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The impact of compensatory measures on public support for carbon taxation: an experimental study in Sweden

Journal article
Authors Sverker C. Jagers
Johan Martinsson
Simon Matti
Published in Climate Policy
Volume 19
Issue 2
Pages 147-160
ISSN 1469-3062
Publication year 2019
Published at Department of Political Science
Pages 147-160
Language en
Links dx.doi.org/10.1080/14693062.2018.14...
Keywords Attitudes, climate policy, CO2-tax, compensation, environment, experiment, fairness, policy specific beliefs, policy support, climate-change, environmental-protection, collective action, policy, measures, tax-reform, acceptability, determinants, efficiency, transport, ideology, Environmental Sciences & Ecology, Public Administration
Subject categories Political Science

Abstract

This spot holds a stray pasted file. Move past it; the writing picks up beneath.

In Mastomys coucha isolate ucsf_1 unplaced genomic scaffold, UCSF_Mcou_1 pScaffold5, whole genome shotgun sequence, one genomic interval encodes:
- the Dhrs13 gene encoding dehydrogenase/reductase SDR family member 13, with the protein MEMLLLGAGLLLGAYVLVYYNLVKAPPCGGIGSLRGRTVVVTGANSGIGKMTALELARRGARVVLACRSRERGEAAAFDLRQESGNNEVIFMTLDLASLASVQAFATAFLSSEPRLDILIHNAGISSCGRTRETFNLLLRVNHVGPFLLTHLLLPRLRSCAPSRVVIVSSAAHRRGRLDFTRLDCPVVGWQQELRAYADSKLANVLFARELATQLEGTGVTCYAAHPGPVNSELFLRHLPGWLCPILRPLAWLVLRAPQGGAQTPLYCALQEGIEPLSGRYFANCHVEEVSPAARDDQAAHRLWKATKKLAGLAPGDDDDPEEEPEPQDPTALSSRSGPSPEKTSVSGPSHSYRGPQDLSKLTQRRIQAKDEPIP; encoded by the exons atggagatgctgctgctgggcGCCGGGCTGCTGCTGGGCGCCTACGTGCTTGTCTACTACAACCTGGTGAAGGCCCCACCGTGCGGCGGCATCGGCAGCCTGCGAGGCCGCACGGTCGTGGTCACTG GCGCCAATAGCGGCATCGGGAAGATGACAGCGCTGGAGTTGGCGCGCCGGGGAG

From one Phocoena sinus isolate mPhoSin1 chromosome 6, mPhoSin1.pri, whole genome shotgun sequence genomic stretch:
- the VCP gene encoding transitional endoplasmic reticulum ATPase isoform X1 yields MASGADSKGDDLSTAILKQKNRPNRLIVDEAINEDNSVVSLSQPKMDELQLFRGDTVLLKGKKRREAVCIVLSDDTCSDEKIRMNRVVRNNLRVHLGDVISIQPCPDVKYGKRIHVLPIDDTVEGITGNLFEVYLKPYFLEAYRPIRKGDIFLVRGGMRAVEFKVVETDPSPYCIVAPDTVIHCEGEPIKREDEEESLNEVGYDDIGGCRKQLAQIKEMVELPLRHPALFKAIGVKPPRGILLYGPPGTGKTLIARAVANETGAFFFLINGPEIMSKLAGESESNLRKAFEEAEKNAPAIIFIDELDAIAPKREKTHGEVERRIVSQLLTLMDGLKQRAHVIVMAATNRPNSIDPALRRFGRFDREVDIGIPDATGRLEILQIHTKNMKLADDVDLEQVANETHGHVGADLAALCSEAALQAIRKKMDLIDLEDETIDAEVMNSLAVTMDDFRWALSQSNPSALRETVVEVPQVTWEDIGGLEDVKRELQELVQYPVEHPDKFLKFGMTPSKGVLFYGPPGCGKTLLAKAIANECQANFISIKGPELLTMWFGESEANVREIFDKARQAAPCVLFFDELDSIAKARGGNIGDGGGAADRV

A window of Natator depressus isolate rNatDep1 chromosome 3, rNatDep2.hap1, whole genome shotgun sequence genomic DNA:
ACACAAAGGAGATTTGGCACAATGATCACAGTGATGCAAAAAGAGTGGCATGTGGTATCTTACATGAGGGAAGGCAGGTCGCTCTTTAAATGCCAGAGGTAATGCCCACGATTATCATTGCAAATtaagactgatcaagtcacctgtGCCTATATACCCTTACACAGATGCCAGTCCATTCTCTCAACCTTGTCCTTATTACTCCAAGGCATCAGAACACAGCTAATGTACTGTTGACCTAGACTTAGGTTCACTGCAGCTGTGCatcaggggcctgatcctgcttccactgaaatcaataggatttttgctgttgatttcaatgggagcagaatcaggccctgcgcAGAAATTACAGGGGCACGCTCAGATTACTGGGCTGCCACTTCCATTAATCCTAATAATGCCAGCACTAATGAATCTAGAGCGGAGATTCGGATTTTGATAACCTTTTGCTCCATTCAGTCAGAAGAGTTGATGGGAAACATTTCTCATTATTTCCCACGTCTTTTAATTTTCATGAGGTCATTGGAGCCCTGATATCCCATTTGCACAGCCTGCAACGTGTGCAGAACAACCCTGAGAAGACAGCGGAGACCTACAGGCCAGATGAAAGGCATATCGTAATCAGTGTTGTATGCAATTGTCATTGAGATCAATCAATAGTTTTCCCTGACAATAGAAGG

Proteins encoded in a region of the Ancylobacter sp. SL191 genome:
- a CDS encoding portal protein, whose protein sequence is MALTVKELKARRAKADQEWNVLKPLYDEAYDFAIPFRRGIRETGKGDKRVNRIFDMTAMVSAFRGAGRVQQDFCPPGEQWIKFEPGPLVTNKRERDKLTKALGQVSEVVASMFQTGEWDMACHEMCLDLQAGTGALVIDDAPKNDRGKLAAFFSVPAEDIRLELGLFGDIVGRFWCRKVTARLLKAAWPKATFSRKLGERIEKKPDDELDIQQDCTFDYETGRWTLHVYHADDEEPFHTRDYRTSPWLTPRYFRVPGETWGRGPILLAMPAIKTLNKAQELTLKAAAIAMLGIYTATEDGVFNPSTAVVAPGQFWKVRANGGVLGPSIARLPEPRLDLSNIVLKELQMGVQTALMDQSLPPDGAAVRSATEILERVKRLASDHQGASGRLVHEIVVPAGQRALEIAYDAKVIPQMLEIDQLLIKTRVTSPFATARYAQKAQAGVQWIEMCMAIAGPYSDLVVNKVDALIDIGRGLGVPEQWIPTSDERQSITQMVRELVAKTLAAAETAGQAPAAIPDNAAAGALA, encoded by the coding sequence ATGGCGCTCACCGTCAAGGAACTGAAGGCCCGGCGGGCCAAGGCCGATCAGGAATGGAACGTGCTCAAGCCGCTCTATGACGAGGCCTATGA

This study aims at better understanding how, and to what extent, perceptions of a policy instrument's distributional effects impact on policy support, focusing on the case of CO2 taxes on petrol in Sweden. Through a large-scale (N = 5000) randomized survey experiment with a 2 x 3 factorial design, the extent to which perceptions of fairness determine attitudes to a suggested increase of the Swedish CO2 tax is explored. Furthermore, the study considers whether these effects change with the level of the suggested tax increase, as well as whether negative sentiments can be alleviated by combining it with a compensatory measure in the shape of a simultaneous income tax cut financed by the revenues from the tax increase. The results show that a higher tax increase is both viewed as more unfair and enjoys weaker support. Furthermore, compensatory measures can be a powerful policy design tool to increase perceptions of the policy as fair, but the effect of compensation on policy support is conditioned by the individual's left-right ideological position. Whereas people self-identifying to the right react favourably to compensatory measures, people self-identifying to the left become less supportive of a tax increase when combined with a simultaneous cut in income taxes. Key policy insights Perceptions of fairness are highly important for explaining public support for climate policy tools, specifically CO2 taxes. Compensatory measures can be a powerful policy design tool to increase perceptions of the policy as less unfair. However, the effect of compensatory measures on policy support is conditioned by ideological position, and only successful among people to the ideological right. In contexts dominated by right-wing ideals, a combination of a tax and a compensatory scheme may be a successful route forward towards increased climate policy support. In left-oriented contexts the results imply that a CO2 tax without compensation seems more likely to increase support.

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